Side A – Nia
The moment the bands began to march into the arena Nia felt both relief and apprehension wash over her. The Battle of the Bands was beginning. It was real and she was there for it. Not how she’d imagined she would be, nor how she wished to be, but she’d made it.
And so had some other important people.
Osdora burst into the arena with a shout, leading the senior band members and walking with a broad smile and her arms thrown wide to gather in both the boos and cheers the crowd erupted with. That she’d done this countless times before and played before far rougher crowds was writ large in every move she made, but when she glanced over to where Nia was sitting, a flash of concern passed over her eyes.
Nia waved back and joined the crowd around her in cheering the drummers on. She was caught up in the moment, so the feeling was sincere, but her primary goal was to set Osdora’s mind at ease. Nia might be broken but her breaks were healing, and Osdora had more important things to think about.
Like the opposing band, who were also marching in, curiously to a mix of boos and cheers as well.
“The home team’s not too popular?” Nia asked, shouting to Grash since he was the only one close enough to hear her over the roar of the crowd.
“Good reason for that,” Grash said, nodding towards the enemy band.
Nia cajoled herself on that. The Shale Shard players weren’t the enemy. They were other Shatter Drummers, just like her and the rest of the Frost Harbor group. Despite the title, the two sides weren’t actually doing battle. There was no reason to cast them as the bad guys.
Except that there was, as it turned out.
Ones Nia could see by simply closing her eyes and remembering a wrong alleyway.
“What are they doing here?” she asked, her voice a low growl that Grash nonetheless picked up on.
“Some bands let their fans rough up the other team,” Grash said. “These ones take the matter into their own hands.”
Nia felt a terrible chill pass through her.
She was surrounded by people. People who would keep her safe. So why did she want to crawl into a hole and hide somewhere?
It should have been reassuring that none of the three seemed to be among the senior drummers, or that one of them had an eye that was still so swollen they couldn’t see out of it. It should have been but it wasn’t. All she could see were people who’d hurt her and had every reason to find another opportunity to do so again.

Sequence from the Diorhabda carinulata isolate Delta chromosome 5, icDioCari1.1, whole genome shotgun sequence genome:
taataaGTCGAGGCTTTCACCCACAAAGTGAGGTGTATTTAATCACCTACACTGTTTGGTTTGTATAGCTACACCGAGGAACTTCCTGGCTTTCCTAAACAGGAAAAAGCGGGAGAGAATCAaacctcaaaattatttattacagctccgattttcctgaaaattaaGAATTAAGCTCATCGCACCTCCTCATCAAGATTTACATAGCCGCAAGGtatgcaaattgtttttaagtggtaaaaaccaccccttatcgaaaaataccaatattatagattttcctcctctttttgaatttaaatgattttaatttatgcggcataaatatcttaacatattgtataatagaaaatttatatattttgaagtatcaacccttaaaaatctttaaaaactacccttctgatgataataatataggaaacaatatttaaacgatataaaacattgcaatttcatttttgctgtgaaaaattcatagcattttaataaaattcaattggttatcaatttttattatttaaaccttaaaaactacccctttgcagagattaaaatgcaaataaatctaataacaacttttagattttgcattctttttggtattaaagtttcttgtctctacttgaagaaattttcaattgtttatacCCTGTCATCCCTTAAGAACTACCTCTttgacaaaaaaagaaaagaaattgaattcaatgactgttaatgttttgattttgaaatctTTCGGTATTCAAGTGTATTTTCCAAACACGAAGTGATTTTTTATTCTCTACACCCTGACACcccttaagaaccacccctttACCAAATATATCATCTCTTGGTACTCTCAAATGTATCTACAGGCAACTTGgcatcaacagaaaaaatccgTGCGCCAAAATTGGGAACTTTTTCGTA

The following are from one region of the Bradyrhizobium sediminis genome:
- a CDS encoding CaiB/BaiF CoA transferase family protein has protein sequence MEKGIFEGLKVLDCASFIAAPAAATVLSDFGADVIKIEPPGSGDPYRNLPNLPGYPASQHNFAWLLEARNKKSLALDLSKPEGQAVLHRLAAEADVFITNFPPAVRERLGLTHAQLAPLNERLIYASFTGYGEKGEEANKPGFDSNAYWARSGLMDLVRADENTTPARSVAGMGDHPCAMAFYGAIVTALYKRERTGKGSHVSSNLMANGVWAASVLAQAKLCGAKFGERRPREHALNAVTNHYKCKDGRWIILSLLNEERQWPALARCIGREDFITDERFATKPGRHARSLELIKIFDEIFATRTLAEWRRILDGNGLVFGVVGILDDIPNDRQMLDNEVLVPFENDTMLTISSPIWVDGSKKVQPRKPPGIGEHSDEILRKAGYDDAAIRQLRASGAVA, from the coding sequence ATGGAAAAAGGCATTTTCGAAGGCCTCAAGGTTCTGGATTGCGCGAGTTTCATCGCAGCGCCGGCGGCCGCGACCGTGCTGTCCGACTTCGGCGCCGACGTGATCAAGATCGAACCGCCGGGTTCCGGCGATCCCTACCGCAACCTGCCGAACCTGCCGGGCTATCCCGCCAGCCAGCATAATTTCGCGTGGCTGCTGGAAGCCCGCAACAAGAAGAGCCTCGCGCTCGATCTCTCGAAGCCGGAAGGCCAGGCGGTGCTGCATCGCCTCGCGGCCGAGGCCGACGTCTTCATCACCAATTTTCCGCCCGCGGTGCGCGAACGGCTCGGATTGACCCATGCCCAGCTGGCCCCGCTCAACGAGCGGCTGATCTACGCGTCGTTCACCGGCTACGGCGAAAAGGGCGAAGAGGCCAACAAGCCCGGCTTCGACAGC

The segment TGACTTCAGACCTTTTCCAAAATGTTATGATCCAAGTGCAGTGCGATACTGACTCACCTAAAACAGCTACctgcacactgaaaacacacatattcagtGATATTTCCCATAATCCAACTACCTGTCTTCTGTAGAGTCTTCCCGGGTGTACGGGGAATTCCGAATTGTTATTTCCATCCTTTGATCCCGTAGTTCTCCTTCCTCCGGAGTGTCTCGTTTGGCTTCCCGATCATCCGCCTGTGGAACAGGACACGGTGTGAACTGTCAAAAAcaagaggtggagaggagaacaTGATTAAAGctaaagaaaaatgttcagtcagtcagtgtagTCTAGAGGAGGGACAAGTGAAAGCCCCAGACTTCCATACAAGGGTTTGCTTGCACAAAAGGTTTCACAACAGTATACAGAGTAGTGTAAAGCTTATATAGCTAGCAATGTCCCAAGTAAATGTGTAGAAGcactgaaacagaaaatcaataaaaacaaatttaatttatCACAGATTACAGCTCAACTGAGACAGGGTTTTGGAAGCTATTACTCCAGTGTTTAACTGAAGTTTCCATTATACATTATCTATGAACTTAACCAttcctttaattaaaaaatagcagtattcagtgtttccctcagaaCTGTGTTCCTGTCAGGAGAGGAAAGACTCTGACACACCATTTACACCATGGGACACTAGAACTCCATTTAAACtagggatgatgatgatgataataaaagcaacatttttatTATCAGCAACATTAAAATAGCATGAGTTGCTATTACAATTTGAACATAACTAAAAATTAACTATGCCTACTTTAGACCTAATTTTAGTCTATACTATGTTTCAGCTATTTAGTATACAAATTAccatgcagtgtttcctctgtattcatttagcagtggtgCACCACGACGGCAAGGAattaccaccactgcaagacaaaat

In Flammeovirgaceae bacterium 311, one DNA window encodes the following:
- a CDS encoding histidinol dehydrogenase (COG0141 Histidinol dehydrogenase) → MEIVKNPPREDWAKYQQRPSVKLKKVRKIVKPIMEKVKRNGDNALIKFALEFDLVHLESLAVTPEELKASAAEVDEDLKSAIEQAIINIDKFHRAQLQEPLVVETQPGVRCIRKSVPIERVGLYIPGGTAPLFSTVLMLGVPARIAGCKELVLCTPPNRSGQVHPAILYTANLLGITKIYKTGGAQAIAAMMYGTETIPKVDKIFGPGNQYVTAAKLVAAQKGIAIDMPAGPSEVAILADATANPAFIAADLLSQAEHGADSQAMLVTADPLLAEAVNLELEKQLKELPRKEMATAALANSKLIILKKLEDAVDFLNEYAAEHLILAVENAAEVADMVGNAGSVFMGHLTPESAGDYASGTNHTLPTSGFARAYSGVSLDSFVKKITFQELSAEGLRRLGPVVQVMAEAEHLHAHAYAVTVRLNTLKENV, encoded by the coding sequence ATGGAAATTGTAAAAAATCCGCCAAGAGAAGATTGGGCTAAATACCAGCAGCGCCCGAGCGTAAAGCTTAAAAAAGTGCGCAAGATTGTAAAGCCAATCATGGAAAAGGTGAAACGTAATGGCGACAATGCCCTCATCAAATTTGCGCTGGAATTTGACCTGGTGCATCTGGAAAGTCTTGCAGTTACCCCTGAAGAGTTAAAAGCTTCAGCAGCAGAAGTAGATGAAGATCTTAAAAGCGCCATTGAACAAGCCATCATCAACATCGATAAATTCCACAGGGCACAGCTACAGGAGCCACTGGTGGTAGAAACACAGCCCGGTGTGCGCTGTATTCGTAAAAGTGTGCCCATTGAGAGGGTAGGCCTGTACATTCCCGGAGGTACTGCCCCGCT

“Hey, someone’s looking for you,” Grash said, tapping Nia on the shoulder to get her attention.
The Frost Harbor Shatter Drummers were assembling in on the central stage, checking out their drums and their seats. Some of them were playing to the crowd but only one was scanning around with a worried scowl.
As Margrada’s eyes found Nia’s though, a smile bloomed from her lips to her eyes, which Nia mirrored back to her.
Thoughts of the attackers from the alley were banished from Nia’s mind. She was present for a reason and that reason was about to put on the toughest performance of her life. What Margrada wasn’t going to do though was play without Nia cheering for her every step of the way.
Side B – Yasgrid
For a moment, Yasgrid froze, wondering what sort of creature she’d unleashed on the world through her hubris and ignorance.
Then she remembered the group she was dealing with and that the ignorance in question might not be her own.
“What happened to the Fate Dancers Denar attacked?” she asked, forcing herself to remain calm and not rush out of bed to look for him immediately.
“They received treatment and are under observation,” Kyra said. “Our chief chirurgeon, Lanwil, wanted to verify that the corruption in Denar will not spread before he authorized their release.”
The ‘victims’ of the attack weren’t dead. That said quite a lot about Denar’s current state. Yasgird paused and chose her next words carefully. Kyra was tense as though she expected Yasgrid to explode in fury, and Yasgrid didn’t wish to either precipitate another stabbing, or lose the thread of conversation that bound them together. There was too much she still needed to know, and too much she could impart to Kyra if she could keep the other woman listening.
“Were there any witnesses to the attack?” she asked.
“Their injuries weren’t faked,” Kyra said, which answered Yasgrid’s question well enough for the moment.
“Was the judgment made on Denar’s state before or after the attack?” Yasgrid asked.
Kyra frowned and held back on speaking for a moment before something in her crumbled and she admitted, “Before.”
“How did the rest of your encampment take the news?” Yasgrid asked.
“I would guess you can imagine that,” Kyra said. “There was outrage, and sorrow. Calls to bring you to account for what you’d done.”
“Was any of that directed at Denar?” Yasgrid asked. “Could he have heard you?”
“Not from me. And not from any of the elders,” Kyra said. “They were still in discussion over what to do with him.”
Which meant he’d heard of it from one of the other Fate Dancers. Maybe even from someone he’d considered a friend. Or a mentor.
Yasgrid burned at that thought, but she kept the fire inside. Venting her rage on Kyra would do only harm rather than good. With how they were speaking together, Yasgrid didn’t even think it would feel particularly satisfying.
“Do you know him well?” Yasgrid asked. “Do you know where he would go to hide when his whole world has turned against him?”
“No,” Kyra said and there was something between shame and embarrassment in her voice. Like she’d failed at a core duty and knew someone else would pay the price for it.
“Then let me thank you for coming to hear my side of this tale,” Yasgrid said, shifting her weight and beginning to get out of bed.
“What are you doing?” Kyra asked, pushing her chair back and rising to her feet. She didn’t go for her knives, which was reassuring, but her unease was plain to see.
“Someone needs to get him,” Yasgrid said. “And I think that someone needs to be me.”